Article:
A British man who refused to wear a face mask on public transport in Singapore and who reportedly harassed the police sent to arrest him for breaking Covid rules has been sentenced to six weeks in prison in the country. He has been charged, in part, for being a ‘public nuisance’. The Guardian has the story.
The city-state, which has had comparatively mild Covid outbreaks, has taken a tough line against people breaking virus rules, and there have been several cases of foreigners being punished.
Benjamin Glynn was arrested after footage of him not wearing a mask on a train in May went viral.
The 40 year-old subsequently harassed police sent to arrest him, and refused to wear a face-covering during a court appearance last month.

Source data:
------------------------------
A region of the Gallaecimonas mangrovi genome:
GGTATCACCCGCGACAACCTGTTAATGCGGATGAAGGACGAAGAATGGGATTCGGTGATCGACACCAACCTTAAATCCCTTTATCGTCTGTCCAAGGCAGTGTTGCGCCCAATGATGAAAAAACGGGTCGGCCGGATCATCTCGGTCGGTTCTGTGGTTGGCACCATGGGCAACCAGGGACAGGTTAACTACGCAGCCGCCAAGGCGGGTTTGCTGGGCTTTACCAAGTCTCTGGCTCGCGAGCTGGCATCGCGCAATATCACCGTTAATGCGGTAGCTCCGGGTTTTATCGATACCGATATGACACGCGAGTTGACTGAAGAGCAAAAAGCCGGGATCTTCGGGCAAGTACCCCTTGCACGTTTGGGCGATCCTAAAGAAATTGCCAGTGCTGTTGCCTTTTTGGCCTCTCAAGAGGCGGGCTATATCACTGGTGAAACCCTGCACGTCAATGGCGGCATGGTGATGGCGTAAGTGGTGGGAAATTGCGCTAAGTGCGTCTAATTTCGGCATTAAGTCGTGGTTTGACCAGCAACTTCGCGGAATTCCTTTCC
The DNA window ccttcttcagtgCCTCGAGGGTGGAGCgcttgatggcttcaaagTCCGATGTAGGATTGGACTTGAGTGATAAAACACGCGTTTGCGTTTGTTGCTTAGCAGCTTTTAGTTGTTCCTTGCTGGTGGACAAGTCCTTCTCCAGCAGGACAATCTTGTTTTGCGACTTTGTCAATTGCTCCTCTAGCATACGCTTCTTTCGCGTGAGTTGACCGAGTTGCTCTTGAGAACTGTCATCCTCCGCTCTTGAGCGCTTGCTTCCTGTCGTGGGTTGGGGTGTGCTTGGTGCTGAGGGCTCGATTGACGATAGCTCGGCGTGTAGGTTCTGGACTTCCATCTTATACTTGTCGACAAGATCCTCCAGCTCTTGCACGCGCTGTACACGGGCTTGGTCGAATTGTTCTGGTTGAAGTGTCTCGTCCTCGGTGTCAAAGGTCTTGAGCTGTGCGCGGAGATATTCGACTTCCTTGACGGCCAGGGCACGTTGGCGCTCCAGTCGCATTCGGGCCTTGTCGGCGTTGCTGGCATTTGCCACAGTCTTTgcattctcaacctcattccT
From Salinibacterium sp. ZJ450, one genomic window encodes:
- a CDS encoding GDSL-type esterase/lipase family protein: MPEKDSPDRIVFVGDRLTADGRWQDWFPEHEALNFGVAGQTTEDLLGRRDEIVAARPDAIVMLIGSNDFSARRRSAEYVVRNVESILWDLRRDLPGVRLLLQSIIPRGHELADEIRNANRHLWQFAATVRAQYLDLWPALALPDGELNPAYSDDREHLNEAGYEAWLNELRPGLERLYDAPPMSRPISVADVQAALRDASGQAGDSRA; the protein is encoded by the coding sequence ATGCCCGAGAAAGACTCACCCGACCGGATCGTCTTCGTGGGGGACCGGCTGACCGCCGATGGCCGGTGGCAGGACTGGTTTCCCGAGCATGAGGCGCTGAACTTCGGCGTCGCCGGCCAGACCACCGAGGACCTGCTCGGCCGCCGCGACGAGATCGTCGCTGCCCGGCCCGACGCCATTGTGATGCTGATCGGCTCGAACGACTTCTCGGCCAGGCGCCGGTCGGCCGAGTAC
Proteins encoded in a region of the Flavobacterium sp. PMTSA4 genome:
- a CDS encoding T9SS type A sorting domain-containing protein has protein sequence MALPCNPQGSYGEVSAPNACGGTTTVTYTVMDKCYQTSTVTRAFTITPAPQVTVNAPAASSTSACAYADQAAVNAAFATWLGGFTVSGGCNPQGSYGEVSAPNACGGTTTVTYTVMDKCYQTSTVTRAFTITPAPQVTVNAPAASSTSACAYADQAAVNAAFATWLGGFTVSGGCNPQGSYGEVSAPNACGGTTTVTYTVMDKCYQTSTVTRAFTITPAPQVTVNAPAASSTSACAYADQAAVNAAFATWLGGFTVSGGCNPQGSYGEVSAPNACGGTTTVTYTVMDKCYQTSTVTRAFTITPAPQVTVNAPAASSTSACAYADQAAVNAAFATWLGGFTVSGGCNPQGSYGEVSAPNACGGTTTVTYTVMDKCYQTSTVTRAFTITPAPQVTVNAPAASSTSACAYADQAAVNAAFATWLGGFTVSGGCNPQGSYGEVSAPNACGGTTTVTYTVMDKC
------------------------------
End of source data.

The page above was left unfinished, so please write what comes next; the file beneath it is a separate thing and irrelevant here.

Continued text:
According to reports, Glynn delivered a rant in court – in which he described the proceedings as “preposterous” and “disgusting” – and said masks were not effective in preventing the spread of Covid.
This prompted the judge to order a psychiatric assessment, but Glynn was deemed fit enough for the case to continue.
On Wednesday, he was convicted for breaching Covid rules, his behaviour towards police, and causing a public nuisance.
A court official confirmed the jail term to AFP on Thursday, saying it was backdated to July 19th – the date when Glynn was first remanded.
As he had already served two-thirds of his sentence on remand, Glynn was freed from prison Wednesday and will be deported, according to local newspaper the Straits Times. …
In May, nine Britons were banned from working in Singapore after breaking coronavirus rules while partying on a yacht in Santa hats.
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